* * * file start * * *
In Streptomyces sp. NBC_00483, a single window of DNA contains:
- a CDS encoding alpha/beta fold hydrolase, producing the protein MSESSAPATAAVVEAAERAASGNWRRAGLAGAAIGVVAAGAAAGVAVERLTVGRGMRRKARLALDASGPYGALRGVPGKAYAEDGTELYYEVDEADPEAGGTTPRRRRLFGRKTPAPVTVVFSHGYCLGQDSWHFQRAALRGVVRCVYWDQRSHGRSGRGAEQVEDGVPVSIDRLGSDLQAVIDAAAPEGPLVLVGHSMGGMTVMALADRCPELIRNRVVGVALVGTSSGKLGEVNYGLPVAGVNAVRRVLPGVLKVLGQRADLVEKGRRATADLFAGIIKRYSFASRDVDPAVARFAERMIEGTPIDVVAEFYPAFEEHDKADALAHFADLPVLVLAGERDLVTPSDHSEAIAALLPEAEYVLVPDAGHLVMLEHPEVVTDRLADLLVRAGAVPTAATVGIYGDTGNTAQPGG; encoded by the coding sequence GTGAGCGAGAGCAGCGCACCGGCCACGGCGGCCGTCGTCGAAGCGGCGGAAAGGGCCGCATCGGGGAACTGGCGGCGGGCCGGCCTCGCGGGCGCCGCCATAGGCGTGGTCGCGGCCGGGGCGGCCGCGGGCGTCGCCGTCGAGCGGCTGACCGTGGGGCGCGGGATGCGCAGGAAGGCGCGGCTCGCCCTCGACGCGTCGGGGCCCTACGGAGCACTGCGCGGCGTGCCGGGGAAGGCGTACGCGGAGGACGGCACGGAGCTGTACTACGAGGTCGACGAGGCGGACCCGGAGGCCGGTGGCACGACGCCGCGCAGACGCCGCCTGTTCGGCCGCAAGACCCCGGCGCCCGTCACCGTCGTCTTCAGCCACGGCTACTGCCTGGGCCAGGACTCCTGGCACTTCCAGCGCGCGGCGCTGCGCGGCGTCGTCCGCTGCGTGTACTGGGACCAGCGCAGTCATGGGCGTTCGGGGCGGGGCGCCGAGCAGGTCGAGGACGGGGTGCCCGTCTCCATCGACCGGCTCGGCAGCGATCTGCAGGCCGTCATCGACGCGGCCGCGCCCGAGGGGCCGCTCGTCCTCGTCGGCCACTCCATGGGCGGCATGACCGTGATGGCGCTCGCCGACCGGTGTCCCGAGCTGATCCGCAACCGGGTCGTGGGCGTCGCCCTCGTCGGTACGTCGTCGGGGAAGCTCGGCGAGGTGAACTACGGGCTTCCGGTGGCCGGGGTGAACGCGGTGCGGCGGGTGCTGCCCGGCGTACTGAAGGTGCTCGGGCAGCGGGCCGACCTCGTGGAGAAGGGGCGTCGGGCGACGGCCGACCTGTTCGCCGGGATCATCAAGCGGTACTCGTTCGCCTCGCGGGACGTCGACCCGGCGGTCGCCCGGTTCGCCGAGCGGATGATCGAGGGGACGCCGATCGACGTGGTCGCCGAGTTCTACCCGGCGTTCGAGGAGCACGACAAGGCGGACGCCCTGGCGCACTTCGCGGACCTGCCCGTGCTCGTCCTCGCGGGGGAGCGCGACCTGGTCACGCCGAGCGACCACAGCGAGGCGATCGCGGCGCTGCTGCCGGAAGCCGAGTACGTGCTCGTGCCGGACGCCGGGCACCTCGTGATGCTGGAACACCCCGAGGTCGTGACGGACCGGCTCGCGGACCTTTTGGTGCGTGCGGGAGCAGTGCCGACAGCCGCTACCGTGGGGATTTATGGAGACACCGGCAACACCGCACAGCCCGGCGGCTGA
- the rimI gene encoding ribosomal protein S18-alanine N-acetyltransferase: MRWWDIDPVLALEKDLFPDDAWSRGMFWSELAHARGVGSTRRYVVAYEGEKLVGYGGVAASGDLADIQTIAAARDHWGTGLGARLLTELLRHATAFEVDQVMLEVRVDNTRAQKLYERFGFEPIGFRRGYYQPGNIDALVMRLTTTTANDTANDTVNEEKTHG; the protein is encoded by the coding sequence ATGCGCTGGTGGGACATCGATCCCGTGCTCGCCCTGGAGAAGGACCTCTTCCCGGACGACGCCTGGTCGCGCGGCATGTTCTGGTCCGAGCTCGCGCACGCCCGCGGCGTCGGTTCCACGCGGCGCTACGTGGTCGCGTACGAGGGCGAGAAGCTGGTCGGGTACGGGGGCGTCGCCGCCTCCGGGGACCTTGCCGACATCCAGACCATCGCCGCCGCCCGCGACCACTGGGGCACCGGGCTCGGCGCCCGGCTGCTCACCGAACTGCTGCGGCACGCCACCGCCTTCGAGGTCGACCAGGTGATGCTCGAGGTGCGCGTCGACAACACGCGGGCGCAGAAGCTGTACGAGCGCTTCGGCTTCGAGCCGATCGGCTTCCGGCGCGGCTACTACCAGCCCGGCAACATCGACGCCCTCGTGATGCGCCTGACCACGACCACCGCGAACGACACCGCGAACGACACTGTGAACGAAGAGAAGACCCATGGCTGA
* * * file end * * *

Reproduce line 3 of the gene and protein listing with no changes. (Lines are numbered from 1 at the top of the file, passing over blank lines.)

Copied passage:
- the rimI gene encoding ribosomal protein S18-alanine N-acetyltransferase: MRWWDIDPVLALEKDLFPDDAWSRGMFWSELAHARGVGSTRRYVVAYEGEKLVGYGGVAASGDLADIQTIAAARDHWGTGLGARLLTELLRHATAFEVDQVMLEVRVDNTRAQKLYERFGFEPIGFRRGYYQPGNIDALVMRLTTTTANDTANDTVNEEKTHG; the protein is encoded by the coding sequence ATGCGCTGGTGGGACATCGATCCCGTGCTCGCCCTGGAGAAGGACCTCTTCCCGGACGACGCCTGGTCGCGCGGCATGTTCTGGTCCGAGCTCGCGCACGCCCGCGGCGTCGGTTCCACGCGGCGCTACGTGGTCGCGTACGAGGGCGAGAAGCTGGTCGGGTACGGGGGCGTCGCCGCCTCCGGGGACCTTGCCGACATCCAGACCATCGCCGCCGCCCGCGACCACTGGGGCACCGGGCTCGGCGCCCGGCTGCTCACCGAACTGCTGCGGCACGCCACCGCCTTCGAGGTCGACCAGGTGATGCTCGAGGTGCGCGTCGACAACACGCGGGCGCAGAAGCTGTACGAGCGCTTCGGCTTCGAGCCGATCGGCTTCCGGCGCGGCTACTACCAGCCCGGCAACATCGACGCCCTCGTGATGCGCCTGACCACGACCACCGCGAACGACACCGCGAACGACACTGTGAACGAAGAGAAGACCCATGGCTGA